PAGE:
Science Olympiad preps for success

Junior Troy Leighton and senior Timothy Wang wearing their first place medals in Astronomy and Remote Sensing from the previous Science Olympiad RAHS Invitational.
Photo Courtesy of Abigail Quinsay

Science Olympiad went to the Curtis Invitational on 13 Jan. 2018. Sophomore Troy Leighton and SciOly Secretary senior Adeline Bader are both on the studying team, which involves extensive research and test taking.

“I do three different events,” said Leighton. “Astronomy, which is focused of course on astronomy and space. Specifically, this year, Type II Supernovae and Stellar Evolution. I’m also in Remote Sensing, which is focused on using satellites to look at earth’s atmosphere, and use that to make judgments about what’s going on in our atmosphere. I’m also in Dynamic Planet, which this year is focused on plate tectonics.”

The competition goes from 8:30am to 4:00pm, with studiers taking tests and builders testing their creations at individual periods throughout the six hours.

“Generally, there are 6 different hours for taking a test. For builders they have an impound at 8:30. [The test hours] go from 9:00 to 2:00,” said Leighton. “You’ll take your tests in your allotted time slots, which can vary depending on competition.”

The main event for studiers is taking tests, which can be done with a partner and a sheet of notes.

“For most events, you’re allowed at least a sheet of paper of notes,” said Bader. “So you and your partner have your notes, you’re allowed to talk within each other, and you just tackle that test and try to get as much correct in the limited fifty minutes. Whoever has the most correct points then wins.”

Before competitions, studiers will meet three times a week to collect knowledge and compile it into notes. Although this time is intended for work, being near friends can often be a hindrance.

“We are supposed to be studying this whole entire time and working and gaining knowledge and collecting notes for when the competition occurs,” said Bader. “But sometimes, you know, [it’s] school and your friends are all around you, so you get distracted and sometimes you’ll just be talking to your friends. Usually the week before a competition everyone is studying till last minute.”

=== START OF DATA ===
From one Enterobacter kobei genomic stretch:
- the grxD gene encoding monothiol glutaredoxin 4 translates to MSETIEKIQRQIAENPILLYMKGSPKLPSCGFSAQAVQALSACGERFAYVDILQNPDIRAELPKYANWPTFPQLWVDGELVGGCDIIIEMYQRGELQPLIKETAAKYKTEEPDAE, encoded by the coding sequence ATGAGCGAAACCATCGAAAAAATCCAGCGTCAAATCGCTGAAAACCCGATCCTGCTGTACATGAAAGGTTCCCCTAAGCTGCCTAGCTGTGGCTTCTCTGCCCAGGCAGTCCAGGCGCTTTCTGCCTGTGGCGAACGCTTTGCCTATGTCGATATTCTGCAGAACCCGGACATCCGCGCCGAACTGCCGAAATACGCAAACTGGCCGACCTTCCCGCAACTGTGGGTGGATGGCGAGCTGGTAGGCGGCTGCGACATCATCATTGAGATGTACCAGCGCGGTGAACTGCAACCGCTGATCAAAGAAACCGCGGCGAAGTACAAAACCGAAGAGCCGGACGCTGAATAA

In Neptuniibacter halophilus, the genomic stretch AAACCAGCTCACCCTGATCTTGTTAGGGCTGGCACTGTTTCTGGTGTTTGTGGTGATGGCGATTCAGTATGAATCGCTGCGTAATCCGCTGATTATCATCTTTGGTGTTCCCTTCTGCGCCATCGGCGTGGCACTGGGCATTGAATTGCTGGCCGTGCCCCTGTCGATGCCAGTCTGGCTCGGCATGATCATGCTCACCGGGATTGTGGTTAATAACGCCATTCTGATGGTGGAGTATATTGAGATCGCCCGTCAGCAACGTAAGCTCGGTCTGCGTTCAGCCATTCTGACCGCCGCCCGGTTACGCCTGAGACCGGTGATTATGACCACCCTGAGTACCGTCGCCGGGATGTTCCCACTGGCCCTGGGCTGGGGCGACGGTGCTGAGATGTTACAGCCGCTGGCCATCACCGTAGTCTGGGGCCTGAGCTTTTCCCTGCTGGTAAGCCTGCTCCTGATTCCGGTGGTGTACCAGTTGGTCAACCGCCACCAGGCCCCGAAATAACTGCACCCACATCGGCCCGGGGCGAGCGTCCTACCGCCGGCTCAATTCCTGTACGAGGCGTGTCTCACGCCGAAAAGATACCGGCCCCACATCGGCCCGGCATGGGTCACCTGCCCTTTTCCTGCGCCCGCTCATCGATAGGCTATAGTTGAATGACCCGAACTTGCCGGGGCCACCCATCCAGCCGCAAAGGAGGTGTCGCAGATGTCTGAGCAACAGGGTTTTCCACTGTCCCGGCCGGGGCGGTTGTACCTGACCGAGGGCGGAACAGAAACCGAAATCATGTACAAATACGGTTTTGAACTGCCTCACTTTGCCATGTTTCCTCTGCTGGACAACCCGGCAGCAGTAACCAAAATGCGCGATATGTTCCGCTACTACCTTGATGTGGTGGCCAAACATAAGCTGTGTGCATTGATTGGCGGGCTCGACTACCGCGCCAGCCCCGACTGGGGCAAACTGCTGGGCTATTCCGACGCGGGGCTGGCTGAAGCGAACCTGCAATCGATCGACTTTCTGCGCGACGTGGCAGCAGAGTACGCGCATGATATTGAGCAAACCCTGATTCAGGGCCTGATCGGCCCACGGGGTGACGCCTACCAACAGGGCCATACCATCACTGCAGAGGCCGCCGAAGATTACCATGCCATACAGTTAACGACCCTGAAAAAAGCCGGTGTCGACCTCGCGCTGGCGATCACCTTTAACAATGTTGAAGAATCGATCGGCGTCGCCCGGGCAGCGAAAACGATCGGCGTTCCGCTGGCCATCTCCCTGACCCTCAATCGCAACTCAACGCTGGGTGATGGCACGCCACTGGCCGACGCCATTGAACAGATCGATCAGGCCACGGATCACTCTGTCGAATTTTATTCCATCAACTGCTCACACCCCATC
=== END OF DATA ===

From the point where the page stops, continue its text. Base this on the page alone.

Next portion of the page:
Bader’s favorite part about these competitions is the competitiveness, even if it’s something as seemingly boring as taking a test.

“You’re saying, ‘oh yeah, this is so exciting, you’ve been studying for this.’ Usually for most people they think ‘oh man, just taking a test, that’s so boring,’” said Bader. “But when you get into that room you see all the other teams and you’re just scrambling, you’re like ‘oh man, I really wanna beat these people, I wanna get a higher score.’”

Having a higher score means that the team is more likely to get a higher ranking in that event (1st, 2nd). The judges awards 1st place with 1 point and 2nd with 2 points and so on for all the rankings. At the end of the competition, those points are averaged across all of the events the team competed in. Whichever team has the lowest average gets first place.

“If your event’s called, you go down and you’re handed a metal, and you get it placed on, and you go up,” said Bader. “If [your team] has the least amount of points, because they sort of do it like golf-style scoring, you want the least amount of points, you end up overall with your whole team placing. Then you get another trophy, which is really fun. So I love that.”

Leighton did well last competition, and thought he would do equally as well on this next one.

“I am in Varsity 1, and I got two first place [awards] last competition,” said Leighton, “so I’m hoping to get a couple more this competition.”

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